AUG 15, 2017 07:22 PM PDT

FDA Warns About Contaminated Supplements

WRITTEN BY: Carmen Leitch

Dietary supplements are popular in the United States. The NIH has estimated that a third of the US population uses some form of supplement. The FDA is now warning consumers about dietary supplements and drugs made by “PharmaTech LLC of Davie, Florida, and labeled by Rugby Laboratories, Major Pharmaceuticals, and Leader Brands,” according to a press release. These drugs could potentially be contaminated with a bacterium, Burkholderia cepacia.

The products included in the FDA’s warning, which is outlined in the video above, include liquid docusate sodium drugs, which are stool softeners. Other products in the warning are dietary supplements such as liquid vitamin D drops and liquid multivitamins for infants and children.

"B. cepacia poses a serious threat to vulnerable patients, including infants and young children who still have developing immune systems," commented FDA Commissioner Dr. Scott Gottlieb. "These products were distributed nationwide to retailers, health care facilities, pharmacies and sold online -- making it important that parents, patients and health care providers be made aware of the potential risk and immediately stop using these products."

Infections with the B. cepacia bacterium can cause a range of symptoms of respiratory infection, or no illness at all. It is contagious though, spreading through direct contact. It also can be resistant to antibiotics. As with many infectious bacteria, it uses the biggest danger to people with compromised immune systems, hospital patients and those that are critically ill.

A colorized image of Burkholderia cepacia / Credit: Pixnio

It's not the first time this manufacturer has caused an FDA warning. The FDA warned both patients and healthcare providers in 2016 to avoid liquid docusate drug products that were made in the PharmaTech facility in Davie, Florida. In that case, there had been a multi-state outbreak of the B. cepacia bacterial infection, and the Centers for Disease Control (CDC) investigated that facility and others.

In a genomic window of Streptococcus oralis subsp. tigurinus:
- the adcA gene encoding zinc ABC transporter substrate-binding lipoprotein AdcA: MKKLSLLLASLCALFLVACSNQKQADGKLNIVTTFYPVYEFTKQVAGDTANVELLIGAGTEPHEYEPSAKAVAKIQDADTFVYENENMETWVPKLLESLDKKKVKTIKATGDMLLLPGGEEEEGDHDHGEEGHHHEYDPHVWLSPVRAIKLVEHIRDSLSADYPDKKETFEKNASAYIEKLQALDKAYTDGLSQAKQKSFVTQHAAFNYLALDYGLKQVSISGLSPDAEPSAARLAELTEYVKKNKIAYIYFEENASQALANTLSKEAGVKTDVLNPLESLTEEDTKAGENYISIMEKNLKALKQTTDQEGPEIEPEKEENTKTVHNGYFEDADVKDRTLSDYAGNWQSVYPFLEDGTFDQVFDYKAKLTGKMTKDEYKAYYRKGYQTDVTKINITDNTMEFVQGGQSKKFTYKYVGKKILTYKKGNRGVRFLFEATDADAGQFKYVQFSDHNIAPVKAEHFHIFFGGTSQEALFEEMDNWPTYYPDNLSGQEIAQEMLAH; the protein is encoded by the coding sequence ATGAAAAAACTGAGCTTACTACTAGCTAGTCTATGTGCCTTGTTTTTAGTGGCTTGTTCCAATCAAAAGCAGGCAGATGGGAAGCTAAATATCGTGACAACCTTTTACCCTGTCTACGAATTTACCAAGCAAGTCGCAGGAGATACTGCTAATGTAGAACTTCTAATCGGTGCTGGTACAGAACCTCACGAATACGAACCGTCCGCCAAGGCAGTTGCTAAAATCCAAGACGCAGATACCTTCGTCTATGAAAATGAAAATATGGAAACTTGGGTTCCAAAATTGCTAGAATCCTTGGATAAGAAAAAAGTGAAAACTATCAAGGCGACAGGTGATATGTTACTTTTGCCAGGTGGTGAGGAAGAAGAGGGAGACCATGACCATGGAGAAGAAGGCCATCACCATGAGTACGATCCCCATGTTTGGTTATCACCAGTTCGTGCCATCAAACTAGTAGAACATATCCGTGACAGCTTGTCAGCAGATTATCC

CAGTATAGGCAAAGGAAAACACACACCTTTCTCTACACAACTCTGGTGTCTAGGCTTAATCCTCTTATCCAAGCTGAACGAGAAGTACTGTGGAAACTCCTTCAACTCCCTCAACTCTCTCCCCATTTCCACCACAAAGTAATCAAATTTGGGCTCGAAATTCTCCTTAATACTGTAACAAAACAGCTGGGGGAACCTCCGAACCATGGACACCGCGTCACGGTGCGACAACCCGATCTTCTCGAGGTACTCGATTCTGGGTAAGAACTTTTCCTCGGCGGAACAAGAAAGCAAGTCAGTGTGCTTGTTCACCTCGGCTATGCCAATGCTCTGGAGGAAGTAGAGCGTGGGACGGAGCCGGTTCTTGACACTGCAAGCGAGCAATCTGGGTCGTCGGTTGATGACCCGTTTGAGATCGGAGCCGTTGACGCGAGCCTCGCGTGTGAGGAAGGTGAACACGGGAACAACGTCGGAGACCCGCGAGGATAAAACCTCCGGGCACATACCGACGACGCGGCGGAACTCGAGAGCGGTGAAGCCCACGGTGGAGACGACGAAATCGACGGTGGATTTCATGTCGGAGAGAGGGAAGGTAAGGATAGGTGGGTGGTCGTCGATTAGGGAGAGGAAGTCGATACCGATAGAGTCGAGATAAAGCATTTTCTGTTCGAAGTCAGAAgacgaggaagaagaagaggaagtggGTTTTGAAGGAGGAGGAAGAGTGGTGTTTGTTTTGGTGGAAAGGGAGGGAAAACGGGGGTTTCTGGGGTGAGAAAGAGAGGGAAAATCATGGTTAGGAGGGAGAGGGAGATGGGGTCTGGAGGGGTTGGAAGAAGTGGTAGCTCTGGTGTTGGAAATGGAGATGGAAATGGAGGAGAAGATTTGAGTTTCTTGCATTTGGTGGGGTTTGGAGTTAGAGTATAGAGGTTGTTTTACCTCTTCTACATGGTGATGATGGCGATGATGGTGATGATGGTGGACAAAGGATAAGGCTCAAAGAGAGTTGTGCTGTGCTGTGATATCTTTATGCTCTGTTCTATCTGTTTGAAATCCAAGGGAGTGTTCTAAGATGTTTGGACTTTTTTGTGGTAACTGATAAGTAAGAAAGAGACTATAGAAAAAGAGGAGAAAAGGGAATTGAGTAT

While manufacturers of supplements do not have to obtain approval before they are released to the market, the Food and Drug Administration regulates these drugs, but under a specific set of rules. These products are considered safe until an adverse event shows otherwise, such as in the 2016 B. cepacia infections. During that event, there were 60 cases in eight states, the drugs were voluntarily recalled, and the outbreak was over by October of that year. The CDC identified PharmaTech as the source of that outbreak.

 

Sources: UPI, NIH, FDA

About the Author
  • Experienced research scientist and technical expert with authorships on 28 peer-reviewed publications, traveler to over 60 countries, published photographer and internationally-exhibited painter, volunteer trained in disaster-response, CPR and DV counseling.
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